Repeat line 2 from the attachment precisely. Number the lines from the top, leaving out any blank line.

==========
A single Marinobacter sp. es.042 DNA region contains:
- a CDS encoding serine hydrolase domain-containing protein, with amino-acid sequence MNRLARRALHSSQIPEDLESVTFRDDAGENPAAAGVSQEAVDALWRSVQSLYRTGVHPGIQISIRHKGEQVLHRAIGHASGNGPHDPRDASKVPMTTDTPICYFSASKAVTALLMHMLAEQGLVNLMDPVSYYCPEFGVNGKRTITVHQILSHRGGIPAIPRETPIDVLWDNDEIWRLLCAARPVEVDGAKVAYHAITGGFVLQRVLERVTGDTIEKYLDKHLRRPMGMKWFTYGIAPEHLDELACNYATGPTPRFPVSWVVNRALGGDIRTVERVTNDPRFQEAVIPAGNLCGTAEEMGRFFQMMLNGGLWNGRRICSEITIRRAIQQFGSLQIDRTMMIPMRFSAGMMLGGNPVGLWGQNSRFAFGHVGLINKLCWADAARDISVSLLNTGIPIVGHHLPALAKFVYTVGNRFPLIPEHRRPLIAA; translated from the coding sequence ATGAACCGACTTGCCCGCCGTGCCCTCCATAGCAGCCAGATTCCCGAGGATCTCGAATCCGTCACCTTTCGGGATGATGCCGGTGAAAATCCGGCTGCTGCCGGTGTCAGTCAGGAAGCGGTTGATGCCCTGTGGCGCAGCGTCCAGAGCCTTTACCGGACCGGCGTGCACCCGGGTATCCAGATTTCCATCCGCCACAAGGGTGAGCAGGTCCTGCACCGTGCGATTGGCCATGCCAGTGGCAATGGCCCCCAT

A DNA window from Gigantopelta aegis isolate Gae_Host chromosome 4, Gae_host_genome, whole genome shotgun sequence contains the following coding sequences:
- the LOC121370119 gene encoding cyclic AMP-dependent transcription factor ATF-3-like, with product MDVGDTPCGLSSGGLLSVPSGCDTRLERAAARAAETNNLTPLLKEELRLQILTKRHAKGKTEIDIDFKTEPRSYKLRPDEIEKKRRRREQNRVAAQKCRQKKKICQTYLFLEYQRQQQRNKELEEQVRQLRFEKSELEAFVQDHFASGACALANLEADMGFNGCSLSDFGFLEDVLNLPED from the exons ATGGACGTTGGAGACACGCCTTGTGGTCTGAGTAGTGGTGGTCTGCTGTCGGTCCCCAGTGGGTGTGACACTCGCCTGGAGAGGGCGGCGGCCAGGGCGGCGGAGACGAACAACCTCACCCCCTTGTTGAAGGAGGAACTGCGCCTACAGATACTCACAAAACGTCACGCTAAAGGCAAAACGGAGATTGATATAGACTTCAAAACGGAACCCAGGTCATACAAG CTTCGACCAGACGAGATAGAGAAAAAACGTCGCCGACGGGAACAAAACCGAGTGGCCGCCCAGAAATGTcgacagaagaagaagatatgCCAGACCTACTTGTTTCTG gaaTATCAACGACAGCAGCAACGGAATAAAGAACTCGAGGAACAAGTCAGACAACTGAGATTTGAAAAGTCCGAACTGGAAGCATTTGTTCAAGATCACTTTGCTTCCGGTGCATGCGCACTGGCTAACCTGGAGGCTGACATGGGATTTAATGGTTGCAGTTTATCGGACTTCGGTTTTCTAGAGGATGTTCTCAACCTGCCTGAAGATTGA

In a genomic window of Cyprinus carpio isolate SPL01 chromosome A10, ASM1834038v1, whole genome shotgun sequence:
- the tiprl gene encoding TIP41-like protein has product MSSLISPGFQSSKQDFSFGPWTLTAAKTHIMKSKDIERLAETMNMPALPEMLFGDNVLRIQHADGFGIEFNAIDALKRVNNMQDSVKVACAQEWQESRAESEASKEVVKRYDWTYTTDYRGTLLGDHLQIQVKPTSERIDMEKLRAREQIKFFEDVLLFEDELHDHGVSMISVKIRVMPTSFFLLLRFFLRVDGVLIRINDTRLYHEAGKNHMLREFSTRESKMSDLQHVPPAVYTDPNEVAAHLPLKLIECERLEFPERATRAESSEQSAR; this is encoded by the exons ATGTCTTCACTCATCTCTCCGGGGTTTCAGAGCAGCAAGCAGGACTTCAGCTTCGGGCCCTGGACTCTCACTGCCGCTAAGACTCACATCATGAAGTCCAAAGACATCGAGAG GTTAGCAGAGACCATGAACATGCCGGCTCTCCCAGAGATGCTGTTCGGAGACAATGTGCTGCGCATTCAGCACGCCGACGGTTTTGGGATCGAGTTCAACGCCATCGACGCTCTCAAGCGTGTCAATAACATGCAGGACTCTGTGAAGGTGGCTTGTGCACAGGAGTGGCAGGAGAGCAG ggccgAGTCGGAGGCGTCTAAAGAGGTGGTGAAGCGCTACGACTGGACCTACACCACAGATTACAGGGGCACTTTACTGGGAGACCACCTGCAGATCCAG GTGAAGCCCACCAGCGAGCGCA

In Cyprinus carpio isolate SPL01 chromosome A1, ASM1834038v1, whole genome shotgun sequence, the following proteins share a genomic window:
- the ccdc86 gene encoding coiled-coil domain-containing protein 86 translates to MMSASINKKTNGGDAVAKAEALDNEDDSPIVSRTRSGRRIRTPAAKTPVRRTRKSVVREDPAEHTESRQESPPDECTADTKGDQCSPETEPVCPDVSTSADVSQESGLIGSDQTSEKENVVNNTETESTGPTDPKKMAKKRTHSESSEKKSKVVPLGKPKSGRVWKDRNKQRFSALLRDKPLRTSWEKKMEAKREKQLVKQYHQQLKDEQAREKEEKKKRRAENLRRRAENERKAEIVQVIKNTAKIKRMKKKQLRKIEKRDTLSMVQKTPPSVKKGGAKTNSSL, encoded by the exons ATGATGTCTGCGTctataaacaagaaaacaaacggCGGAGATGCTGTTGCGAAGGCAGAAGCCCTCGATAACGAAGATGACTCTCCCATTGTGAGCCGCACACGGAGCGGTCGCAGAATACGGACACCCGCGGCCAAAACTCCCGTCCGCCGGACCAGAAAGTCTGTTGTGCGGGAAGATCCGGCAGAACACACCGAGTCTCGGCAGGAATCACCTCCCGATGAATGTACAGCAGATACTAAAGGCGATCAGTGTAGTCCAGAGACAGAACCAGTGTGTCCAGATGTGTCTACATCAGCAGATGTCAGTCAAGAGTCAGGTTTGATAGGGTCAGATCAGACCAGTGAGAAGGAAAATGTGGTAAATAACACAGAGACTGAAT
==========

- a CDS encoding serine hydrolase domain-containing protein, with amino-acid sequence MNRLARRALHSSQIPEDLESVTFRDDAGENPAAAGVSQEAVDALWRSVQSLYRTGVHPGIQISIRHKGEQVLHRAIGHASGNGPHDPRDASKVPMTTDTPICYFSASKAVTALLMHMLAEQGLVNLMDPVSYYCPEFGVNGKRTITVHQILSHRGGIPAIPRETPIDVLWDNDEIWRLLCAARPVEVDGAKVAYHAITGGFVLQRVLERVTGDTIEKYLDKHLRRPMGMKWFTYGIAPEHLDELACNYATGPTPRFPVSWVVNRALGGDIRTVERVTNDPRFQEAVIPAGNLCGTAEEMGRFFQMMLNGGLWNGRRICSEITIRRAIQQFGSLQIDRTMMIPMRFSAGMMLGGNPVGLWGQNSRFAFGHVGLINKLCWADAARDISVSLLNTGIPIVGHHLPALAKFVYTVGNRFPLIPEHRRPLIAA; translated from the coding sequence ATGAACCGACTTGCCCGCCGTGCCCTCCATAGCAGCCAGATTCCCGAGGATCTCGAATCCGTCACCTTTCGGGATGATGCCGGTGAAAATCCGGCTGCTGCCGGTGTCAGTCAGGAAGCGGTTGATGCCCTGTGGCGCAGCGTCCAGAGCCTTTACCGGACCGGCGTGCACCCGGGTATCCAGATTTCCATCCGCCACAAGGGTGAGCAGGTCCTGCACCGTGCGATTGGCCATGCCAGTGGCAATGGCCCCCAT